A new model for the viscosity of singlephase liquid slags and glasses has been developed. It is distinct from other viscosity models in that it directly relates the viscosity to the structure of the melt, and the structure in turn is calculated from the thermodynamic description of the melt using the Modified Quasichemical Model.
The model requires very few parameters which were optimized to fit the experimental data for pure oxides and selected binary and ternary systems. The viscosities of multicomponent melts and glasses are then predicted by the model within experimental error limits without using any additional parameters.
The model has been checked against the experimental data available for Al2O3B2O3CaOFeOFe2O3K2OMgOMnONa2ONiOPbOSiO2TiO2Ti2O3ZnOF melts and for Al2O3B2O3CaOK2OMgONa2OPbOSiO2 glasses.
There are two viscosity databases. The database for melts is valid for liquid and supercooled slags with viscosities which are not too high, that is when log10(viscosity, Poise) is less than about 7.5 or ln(viscosity, Pa·S) < 15. In most cases, this corresponds to temperatures above about 900 oC. On the other hand, the database for glasses can be used at and below the glass transition temperatures. In principle, this database is valid over the whole temperature range from liquid melts to glasses, but sometimes it may be slightly less accurate for liquid slags than the first database. Click “Options” to select one of these databases.
The viscosity module works for all users who have access to the FToxid database. It is easy to use: select either the Melts or Glass database, select units for the composition, temperature and viscosity, enter a composition (in moles or grams) and a temperature and click the "Calculate" button. A range of compositions and temperatures can be pasted from Excel and the results can be saved in an Excel or text file.
References
1. S. A. Decterov, A. N. Grundy, I.H. Jung and A. D. Pelton, “Modeling the Viscosity of Aluminosilicate Melts”, In: Computation in Modern Science and Engineering, (Proc. Int. Conf. on Computational Methods in Sciences and Engineering), AIP (American Institute of Physics) Conference Proceedings, Vol. 963, Issue 2, Pt B, Eds. T. E. Simos and G. Maroulis, pp. 404407 (2007).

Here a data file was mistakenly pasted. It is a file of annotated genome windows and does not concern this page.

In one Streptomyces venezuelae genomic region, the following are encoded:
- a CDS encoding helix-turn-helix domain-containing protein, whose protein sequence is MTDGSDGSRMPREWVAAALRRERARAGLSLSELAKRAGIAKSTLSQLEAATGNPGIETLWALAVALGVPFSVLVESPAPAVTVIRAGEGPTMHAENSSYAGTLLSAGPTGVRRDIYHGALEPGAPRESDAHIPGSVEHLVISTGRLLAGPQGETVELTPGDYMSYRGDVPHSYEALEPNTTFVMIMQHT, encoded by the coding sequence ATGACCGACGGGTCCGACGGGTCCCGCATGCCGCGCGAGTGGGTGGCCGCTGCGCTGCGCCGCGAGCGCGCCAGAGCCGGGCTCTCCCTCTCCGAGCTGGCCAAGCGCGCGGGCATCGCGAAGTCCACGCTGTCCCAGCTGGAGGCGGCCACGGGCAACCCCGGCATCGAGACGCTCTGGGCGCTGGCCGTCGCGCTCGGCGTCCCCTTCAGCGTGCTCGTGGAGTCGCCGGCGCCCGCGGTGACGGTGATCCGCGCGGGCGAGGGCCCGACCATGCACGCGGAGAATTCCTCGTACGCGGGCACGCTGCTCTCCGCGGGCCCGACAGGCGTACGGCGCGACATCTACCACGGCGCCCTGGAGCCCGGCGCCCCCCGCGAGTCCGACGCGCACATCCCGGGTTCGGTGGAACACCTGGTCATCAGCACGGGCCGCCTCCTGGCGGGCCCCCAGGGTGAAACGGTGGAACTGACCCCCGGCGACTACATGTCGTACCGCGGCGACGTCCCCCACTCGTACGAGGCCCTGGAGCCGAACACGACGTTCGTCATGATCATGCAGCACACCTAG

2. Grundy A.N., H.C. Liu, I.H. Jung, S.A. Decterov and A.D. Pelton, "A Model to Calculate the Viscosity of Silicate Melts. Part I.: Viscosity of Binary SiO2MeOx Systems (Me = Na, K, Ca, Mg, Al)". Int. J. Mat. Res., 2008,vol. 99(11), pp. 11851194.
3. Grundy A.N., I.H. Jung, A.D. Pelton and S.A. Decterov, "A Model to Calculate the Viscosity of Silicate Melts. Part II.: Viscosity of the Multicomponent NaO0.5MgOCaOAlO1.5SiO2 System". Int. J. Mat. Res., 2008, vol. 99(11), pp. 11951209.
4. Kim W.Y., A.D. Pelton and S.A. Decterov, "A Model to Calculate the Viscosity of Silicate Melts. Part III: Modification of the model for melts containing alkali metals". Int. J. Mat. Res., 2010, submitted.
5. Brosh E., A.D. Pelton and S.A. Decterov, "A Model to Calculate the Viscosity of Silicate Melts. Part IV: Borosilicate melts". Int. J. Mat. Res., 2010, submitted.
6. Brosh E., A.D. Pelton and S.A. Decterov, "A Model to Calculate the Viscosity of Silicate Melts. Part V: Borosilicate melts containing alkali oxides". Int. J. Mat. Res., 2010, submitted.
7. S. A. Decterov, A. N. Grundy and A. D. Pelton, “A Model and Database for the Viscosity of Molten Slags”, Proc. VIII Int’l Conf. on Molten Slags, Fluxes and Salts, Santiago, Chile, pp. 423431 (2009).
8. Kim W.Y., A.D. Pelton and S.A. Decterov, "Modeling the Viscosity of Silicate Melts Containing Lead Oxide". Metall. Mater. Trans., 2010, submitted.
Fig.
1
 Viscosity
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